Astrobiology / Astrochemistry / Astronomy / Ian Cohn / Life / Origins / space

How Chemistry Becomes Biology

By: Ian Cohn. Edited By: Timshawn Luh

This past week, a team of scientists from Harvard University, Leiden University, and Kobe University announced what has been since deemed a very exciting discovery—for the first time, the presence of complex organic molecules had been observed in an infant star system. Detected through the use of a complex telescope and detector known as the Atacama Large Millimeter/submillimeter Array, scientists were able to detect the presence of acetonitrile (CH3CN) in a protoplanetary disk surrounding a one-million-year-old star 455 light-years away from our solar system.

An artist’s rendition of a protoplanetary disk, with a model of acetonitrile superimposed in the front.

An artist’s rendition of a protoplanetary disk, with a model of acetonitrile superimposed in the front.

This provides yet another clue that our Earth, the only planet currently known to harbor life, may not be as special as we’d like to think. Indeed, while this is the first time a complex organic (carbon-containing) molecule has been observed in a protoplanetary interstellar environment, the presence of complex organic molecules in space is nothing new. Back in 2011, researchers at the University of Hong Kong showed that stars at different phases in their life cycles could produce complex organic compounds (much more complex than acetonitrile) and eject them into space. Other examples of interstellar organic materials exist. Clouds of ethanol, large carbon based molecules called fullerines, and complex organic molecules like pyrene have all been shown to exist in space. This new discovery, then, just adds to the already mountainous pile of evidence that organic chemistry, the basis for life, is not unique to Earth. The easy takeaways: we aren’t anything special, and life may not be some kind of sacred anomaly.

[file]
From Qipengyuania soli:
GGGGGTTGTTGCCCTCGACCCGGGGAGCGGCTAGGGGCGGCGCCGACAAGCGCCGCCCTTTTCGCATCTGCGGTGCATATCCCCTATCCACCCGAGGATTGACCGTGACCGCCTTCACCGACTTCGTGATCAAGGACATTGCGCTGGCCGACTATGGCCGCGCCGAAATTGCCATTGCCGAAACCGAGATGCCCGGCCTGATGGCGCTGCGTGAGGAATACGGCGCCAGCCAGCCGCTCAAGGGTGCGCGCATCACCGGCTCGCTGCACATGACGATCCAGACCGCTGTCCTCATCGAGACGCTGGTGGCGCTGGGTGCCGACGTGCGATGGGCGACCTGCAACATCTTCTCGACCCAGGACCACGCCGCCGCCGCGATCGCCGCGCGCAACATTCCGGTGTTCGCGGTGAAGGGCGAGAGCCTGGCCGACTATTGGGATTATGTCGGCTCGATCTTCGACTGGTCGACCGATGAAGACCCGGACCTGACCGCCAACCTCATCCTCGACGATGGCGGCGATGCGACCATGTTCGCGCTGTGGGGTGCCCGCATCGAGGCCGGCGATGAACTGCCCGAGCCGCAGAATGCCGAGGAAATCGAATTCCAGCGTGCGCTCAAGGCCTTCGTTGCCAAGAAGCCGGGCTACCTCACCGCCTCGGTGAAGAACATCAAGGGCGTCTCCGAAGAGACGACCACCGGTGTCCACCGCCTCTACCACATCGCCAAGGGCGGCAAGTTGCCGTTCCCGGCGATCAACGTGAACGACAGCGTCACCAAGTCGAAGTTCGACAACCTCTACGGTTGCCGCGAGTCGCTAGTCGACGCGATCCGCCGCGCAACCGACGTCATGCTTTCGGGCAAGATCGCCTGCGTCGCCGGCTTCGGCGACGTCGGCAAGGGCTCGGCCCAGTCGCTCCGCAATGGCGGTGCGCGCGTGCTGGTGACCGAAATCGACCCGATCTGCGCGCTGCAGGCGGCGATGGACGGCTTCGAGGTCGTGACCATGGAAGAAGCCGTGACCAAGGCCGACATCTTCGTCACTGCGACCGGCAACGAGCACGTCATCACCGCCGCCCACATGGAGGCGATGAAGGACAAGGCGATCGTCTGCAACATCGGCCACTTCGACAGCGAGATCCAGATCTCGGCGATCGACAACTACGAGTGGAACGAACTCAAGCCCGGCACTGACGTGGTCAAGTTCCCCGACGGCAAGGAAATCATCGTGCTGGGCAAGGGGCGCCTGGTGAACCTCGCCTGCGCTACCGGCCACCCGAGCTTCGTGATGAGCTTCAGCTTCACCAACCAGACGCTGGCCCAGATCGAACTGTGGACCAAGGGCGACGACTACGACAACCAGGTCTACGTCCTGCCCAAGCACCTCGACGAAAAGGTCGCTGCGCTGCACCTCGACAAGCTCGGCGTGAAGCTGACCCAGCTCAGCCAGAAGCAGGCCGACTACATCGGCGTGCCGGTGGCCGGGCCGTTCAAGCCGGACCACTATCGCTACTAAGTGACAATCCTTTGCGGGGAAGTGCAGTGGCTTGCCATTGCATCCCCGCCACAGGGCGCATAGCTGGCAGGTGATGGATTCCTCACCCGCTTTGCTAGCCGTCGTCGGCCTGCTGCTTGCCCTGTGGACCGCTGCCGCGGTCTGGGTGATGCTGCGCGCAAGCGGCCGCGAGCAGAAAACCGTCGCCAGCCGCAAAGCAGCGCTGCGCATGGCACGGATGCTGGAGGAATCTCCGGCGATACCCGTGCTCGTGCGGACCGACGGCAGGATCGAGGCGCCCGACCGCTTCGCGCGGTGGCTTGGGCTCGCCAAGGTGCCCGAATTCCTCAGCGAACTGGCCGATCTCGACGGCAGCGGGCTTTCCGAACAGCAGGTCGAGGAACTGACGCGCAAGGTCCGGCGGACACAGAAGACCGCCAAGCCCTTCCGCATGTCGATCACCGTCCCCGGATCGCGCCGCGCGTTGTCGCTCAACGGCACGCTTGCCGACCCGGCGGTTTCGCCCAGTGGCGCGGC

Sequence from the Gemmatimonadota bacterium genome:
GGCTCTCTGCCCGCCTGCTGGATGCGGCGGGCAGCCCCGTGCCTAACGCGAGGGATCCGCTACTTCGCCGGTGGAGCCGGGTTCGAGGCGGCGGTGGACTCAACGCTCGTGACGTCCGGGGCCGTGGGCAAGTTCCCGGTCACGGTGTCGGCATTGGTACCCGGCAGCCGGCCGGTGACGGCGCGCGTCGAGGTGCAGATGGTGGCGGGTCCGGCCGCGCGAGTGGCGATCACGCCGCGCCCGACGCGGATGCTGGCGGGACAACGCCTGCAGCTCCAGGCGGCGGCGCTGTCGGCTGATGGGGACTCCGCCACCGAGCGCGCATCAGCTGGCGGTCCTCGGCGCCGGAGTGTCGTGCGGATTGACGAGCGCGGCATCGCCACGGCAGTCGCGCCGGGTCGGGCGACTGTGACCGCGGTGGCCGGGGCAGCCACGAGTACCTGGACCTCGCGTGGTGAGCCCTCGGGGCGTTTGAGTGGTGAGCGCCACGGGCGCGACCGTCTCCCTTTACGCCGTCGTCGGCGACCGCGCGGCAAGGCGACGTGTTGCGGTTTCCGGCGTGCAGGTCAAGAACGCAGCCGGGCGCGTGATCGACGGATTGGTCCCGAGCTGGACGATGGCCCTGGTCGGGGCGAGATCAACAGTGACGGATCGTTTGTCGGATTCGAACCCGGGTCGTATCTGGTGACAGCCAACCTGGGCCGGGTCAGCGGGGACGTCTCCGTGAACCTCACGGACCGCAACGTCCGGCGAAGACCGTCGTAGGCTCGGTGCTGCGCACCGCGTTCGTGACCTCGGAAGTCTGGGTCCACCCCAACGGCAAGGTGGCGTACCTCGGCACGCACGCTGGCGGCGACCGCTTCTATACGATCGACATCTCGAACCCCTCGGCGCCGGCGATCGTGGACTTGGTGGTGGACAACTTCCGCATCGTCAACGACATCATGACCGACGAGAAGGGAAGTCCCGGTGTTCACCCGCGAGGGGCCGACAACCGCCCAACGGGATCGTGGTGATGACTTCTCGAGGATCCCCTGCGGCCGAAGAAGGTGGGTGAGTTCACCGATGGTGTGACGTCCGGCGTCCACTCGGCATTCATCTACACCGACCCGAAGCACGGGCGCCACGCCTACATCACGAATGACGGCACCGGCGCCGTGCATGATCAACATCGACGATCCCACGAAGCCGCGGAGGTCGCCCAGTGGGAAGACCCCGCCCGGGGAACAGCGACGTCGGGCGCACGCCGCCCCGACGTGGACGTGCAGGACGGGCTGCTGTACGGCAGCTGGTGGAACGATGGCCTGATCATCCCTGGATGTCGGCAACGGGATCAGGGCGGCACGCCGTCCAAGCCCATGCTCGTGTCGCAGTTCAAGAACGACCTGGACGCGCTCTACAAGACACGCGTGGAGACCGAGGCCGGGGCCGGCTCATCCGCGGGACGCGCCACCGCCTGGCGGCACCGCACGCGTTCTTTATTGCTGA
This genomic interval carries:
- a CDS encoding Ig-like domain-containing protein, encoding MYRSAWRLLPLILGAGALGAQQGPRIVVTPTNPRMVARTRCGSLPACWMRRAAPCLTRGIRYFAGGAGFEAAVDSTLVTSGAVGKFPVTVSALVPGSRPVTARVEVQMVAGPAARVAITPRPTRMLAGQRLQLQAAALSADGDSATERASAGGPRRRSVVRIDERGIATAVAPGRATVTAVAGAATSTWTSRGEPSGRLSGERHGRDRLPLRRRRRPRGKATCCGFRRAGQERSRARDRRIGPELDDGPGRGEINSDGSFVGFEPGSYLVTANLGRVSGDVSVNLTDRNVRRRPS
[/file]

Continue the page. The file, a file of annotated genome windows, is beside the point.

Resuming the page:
Nonetheless, the question remains—if the chemistry exists, does the biology exist? Or even, how do we get from the chemistry to the biology? In other words, it’s still extremely unclear how the natural world progressed from the isolated reactions of organic chemistry to the complex, biotic (life-containing) systems which characterize biology. Abiogenesis, the natural process of life arising from nonliving matter, remains one of the least understood and most thought provoking questions in modern science. Several theories exist for how life came to exist. One of the more well-known is commonly referred to as the “primordial soup hypothesis,” which posits that the environment of the early Earth had an atmosphere which encouraged the natural synthesis of various organic molecules, and that these reactions eventually increased in complexity until life arose. While this seems like somewhat of a hand-wavy explanation, it does have an important history to it. In 1952, Stanley Miller and Harold Urey took a mixture of gases which would have been present in the atmosphere of the early Earth, simulated other physical and chemical conditions of this environment, and showed that these gases in the “primitive atmosphere” naturally led to the synthesis of over twenty different amino acids, the basic building block of proteins.

Several other models beyond that which was proposed by the Miller-Urey experiment exist, with some building upon the experiment’s principles and others defying them. For instance, the panspermia hypothesis posits that meteoroids and asteroids distributed microscopic life through earth, though this just defers the burden of abiogenesis to another region of space, rather than offer a satisfactory answer to how life first arose. Other theories, classified as “metabolism first” hypotheses, suggest that the chemical reactions underlying metabolism developed first and that life followed, perhaps through the natural formation of protocells (primitive spheres of lipids) to “section off” these metabolic reactions. Yet another set of theories suggest that life began at deep sea vents, known as hydrothermal vents, where hydrogen-rich fluids erupt from the bottom of the ocean and create an environment that increases the concentration of organic molecules, perhaps leading to life.

Just as the origin of life still remains an open question, so too does the question of whether Earth is the only place in the Universe to truly harbor life. Indeed, mounting evidence suggests that the chemical reactions which underlie biology may not be unique to Earth, but the presence of these reactions in biological systems in places other than Earth remains yet to be discovered.


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